Meet our Head of Kidney Fibrosis
Meet Federica Genovese, Head of Kidney Fibrosis and Cardiovascular Diseases at Nordic Bioscience. She joined the company in 2011, with a background as a PhD in biochemistry and an MSc in biotechnology. At Nordic, she focuses on the biomarker discovery and development of extracellular matrix remodeling in fibrosis.
Federica Genovese’s background is in microbiology: during her studies, she worked with genetic characterization of lentiviruses and during her PhD she moved into the field of lactic acid bacteria and the application of these in food safety. At Nordic Bioscience, she uses her strong knowledge and experience with different biochemistry techniques to develop biomarkers and corresponding quantification assays in the field of kidney fibrosis and cardiovascular diseases.
Federica is happy to share her thoughts on her work:
What motivates you about your work at Nordic Bioscience?
When I started at Nordic Bioscience, I found a group of highly motivated scientists that wanted to change the world of biomarkers. This is still true nowadays, with many experienced scientists working alongside enthusiastic master and PhD students that choose to do part of their education in the company. I cherish, that I am able to work with research topics close to my heart, and at the same time supervise several master and PhD students. I believe it is something that is unique to Nordic Bioscience.
Moreover, the awareness that my work can one day contribute to improving quality of life for people struggling with serious diseases motivates me and helps me maintain the enthusiasm for my field of research.
What is the potential of biomarkers of fibrosis in kidney disease?
Kidney fibrosis is a common characteristic of different forms of kidney disease; therefore, non-invasive biomarkers that describe an active process of fibrogenesis in the kidney can reflect the disease activity, regardless of the initial cause that triggered the disease. During the presence of a high rate of tissue remodeling, fragments of extracellular matrix proteins coming from the kidney connective tissue are released into the blood and urine. We develop the assays to detect and quantify these fragments. One of the initiatives from the kidney team was to develop assays from detection in serum to detection in urine. Since urine is the matrix that is in direct contact with the kidneys, fragments released in urine are more likely to reflect a pathological process in the kidneys. In the end, it is also beneficial to patients.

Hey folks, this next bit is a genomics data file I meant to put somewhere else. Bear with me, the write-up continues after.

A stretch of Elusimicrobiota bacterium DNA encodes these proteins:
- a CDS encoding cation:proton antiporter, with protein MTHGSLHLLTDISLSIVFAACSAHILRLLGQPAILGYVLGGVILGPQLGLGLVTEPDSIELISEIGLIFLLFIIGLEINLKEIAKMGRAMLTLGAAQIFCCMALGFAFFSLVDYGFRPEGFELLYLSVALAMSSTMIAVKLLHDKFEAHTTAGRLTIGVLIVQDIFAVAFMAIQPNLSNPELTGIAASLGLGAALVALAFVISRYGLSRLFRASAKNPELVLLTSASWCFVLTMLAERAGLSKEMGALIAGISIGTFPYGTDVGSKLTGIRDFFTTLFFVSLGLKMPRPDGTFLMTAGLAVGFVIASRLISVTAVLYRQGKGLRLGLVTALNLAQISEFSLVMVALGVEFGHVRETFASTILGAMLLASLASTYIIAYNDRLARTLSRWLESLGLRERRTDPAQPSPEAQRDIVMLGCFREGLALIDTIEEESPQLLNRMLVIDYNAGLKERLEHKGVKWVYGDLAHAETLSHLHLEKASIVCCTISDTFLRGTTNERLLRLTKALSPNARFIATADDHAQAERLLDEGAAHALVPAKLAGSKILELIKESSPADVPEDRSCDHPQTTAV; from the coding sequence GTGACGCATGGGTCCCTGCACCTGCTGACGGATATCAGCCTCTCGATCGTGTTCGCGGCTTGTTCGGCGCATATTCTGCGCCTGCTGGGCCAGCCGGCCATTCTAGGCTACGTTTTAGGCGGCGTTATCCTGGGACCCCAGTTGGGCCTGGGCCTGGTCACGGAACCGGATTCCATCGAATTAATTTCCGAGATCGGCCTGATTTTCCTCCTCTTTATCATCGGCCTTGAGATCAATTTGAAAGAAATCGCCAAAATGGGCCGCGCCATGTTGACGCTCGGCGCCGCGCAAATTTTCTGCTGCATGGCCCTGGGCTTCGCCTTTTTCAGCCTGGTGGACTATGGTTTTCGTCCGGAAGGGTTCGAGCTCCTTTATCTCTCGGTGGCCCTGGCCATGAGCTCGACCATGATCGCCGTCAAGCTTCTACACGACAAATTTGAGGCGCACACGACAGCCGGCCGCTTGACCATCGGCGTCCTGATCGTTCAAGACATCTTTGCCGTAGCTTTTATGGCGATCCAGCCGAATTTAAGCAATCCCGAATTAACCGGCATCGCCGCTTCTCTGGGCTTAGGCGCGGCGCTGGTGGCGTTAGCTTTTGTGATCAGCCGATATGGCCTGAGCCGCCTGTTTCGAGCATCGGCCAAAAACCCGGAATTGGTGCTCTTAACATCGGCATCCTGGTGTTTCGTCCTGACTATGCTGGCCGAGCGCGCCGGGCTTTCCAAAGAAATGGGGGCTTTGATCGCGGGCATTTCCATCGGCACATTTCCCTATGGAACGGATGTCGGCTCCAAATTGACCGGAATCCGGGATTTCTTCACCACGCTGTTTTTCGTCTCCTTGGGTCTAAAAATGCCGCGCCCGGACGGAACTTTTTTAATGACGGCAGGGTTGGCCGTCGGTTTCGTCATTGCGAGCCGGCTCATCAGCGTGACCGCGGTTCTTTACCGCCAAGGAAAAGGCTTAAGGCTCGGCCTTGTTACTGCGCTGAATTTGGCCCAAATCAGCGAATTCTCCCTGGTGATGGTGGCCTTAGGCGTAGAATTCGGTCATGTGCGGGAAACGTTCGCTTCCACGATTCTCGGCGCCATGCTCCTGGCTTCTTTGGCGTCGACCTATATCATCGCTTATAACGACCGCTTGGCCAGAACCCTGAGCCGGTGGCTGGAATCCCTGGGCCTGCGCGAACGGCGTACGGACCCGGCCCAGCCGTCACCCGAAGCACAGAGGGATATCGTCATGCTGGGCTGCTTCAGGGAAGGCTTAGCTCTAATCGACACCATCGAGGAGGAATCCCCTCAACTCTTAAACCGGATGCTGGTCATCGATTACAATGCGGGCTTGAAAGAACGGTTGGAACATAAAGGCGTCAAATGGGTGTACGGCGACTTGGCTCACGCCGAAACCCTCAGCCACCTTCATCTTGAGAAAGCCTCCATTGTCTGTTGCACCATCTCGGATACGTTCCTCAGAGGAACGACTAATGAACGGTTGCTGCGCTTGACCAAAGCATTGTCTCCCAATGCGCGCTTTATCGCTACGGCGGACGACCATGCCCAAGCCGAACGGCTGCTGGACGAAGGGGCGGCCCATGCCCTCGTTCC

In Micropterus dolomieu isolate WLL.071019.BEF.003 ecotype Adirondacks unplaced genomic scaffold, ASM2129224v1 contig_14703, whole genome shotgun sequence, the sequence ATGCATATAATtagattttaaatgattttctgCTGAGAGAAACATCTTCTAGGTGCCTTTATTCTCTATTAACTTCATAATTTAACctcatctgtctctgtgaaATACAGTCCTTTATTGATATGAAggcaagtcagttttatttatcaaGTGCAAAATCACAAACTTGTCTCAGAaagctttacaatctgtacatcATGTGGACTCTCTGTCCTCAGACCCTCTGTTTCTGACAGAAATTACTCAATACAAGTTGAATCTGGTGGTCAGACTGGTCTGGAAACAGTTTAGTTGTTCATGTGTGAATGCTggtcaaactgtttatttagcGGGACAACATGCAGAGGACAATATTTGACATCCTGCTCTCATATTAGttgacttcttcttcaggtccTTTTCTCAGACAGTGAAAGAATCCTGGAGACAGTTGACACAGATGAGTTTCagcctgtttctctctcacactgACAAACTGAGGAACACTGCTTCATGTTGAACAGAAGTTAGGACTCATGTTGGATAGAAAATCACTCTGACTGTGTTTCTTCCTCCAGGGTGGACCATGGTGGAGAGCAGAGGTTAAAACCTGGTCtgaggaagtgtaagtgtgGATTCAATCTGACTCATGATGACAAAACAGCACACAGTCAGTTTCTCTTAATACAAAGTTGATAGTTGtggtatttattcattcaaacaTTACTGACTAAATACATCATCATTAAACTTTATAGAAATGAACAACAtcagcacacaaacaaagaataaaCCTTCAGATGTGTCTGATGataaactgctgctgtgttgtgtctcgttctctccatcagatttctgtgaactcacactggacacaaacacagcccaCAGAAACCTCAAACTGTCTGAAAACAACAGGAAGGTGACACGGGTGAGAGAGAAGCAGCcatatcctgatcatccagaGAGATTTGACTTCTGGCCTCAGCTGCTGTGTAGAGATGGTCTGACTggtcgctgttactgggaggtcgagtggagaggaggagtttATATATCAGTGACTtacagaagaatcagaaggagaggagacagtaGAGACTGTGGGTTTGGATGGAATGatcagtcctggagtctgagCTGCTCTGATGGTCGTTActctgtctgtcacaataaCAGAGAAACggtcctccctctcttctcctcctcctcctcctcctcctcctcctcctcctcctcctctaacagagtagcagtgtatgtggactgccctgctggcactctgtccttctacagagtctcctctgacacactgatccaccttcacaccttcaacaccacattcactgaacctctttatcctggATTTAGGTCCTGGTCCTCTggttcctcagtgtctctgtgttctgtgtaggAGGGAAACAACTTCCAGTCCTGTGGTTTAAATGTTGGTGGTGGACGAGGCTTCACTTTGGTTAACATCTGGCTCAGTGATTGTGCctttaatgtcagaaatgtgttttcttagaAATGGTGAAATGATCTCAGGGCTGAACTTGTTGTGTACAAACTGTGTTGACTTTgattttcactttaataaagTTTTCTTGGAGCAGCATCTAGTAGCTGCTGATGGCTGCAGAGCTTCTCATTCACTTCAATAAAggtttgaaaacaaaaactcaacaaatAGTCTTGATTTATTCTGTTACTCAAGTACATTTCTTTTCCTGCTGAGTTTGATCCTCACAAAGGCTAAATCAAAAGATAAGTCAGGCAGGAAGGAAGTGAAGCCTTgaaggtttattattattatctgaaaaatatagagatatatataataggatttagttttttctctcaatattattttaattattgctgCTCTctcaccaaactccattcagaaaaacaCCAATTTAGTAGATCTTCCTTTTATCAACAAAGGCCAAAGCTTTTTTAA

Could you share a turning point or central moment in your work as a research scientist?
I think the true turning point in my career was when our CEO Morten Karsdal anticipated me to start my own group, focusing exclusively on kidney fibrosis research. At that time, I was a scientist in the fibrosis group, where I was working in lung fibrosis and running a few initial studies in kidney fibrosis. The decision to focus all my efforts and our resources on kidney fibrosis allowed me to dig deep into what the field of nephrology was lacking in terms of biomarkers, and try to find a way to fill that gap. With the help of skilled members of my team, we developed promising prognostic and predictive biomarkers that can identify patients at risk of losing renal function and that in the end will contribute to successful drug development. I believe Morten’s call was timed successfully. It shaped the scientist I am today and I am grateful for this opportunity.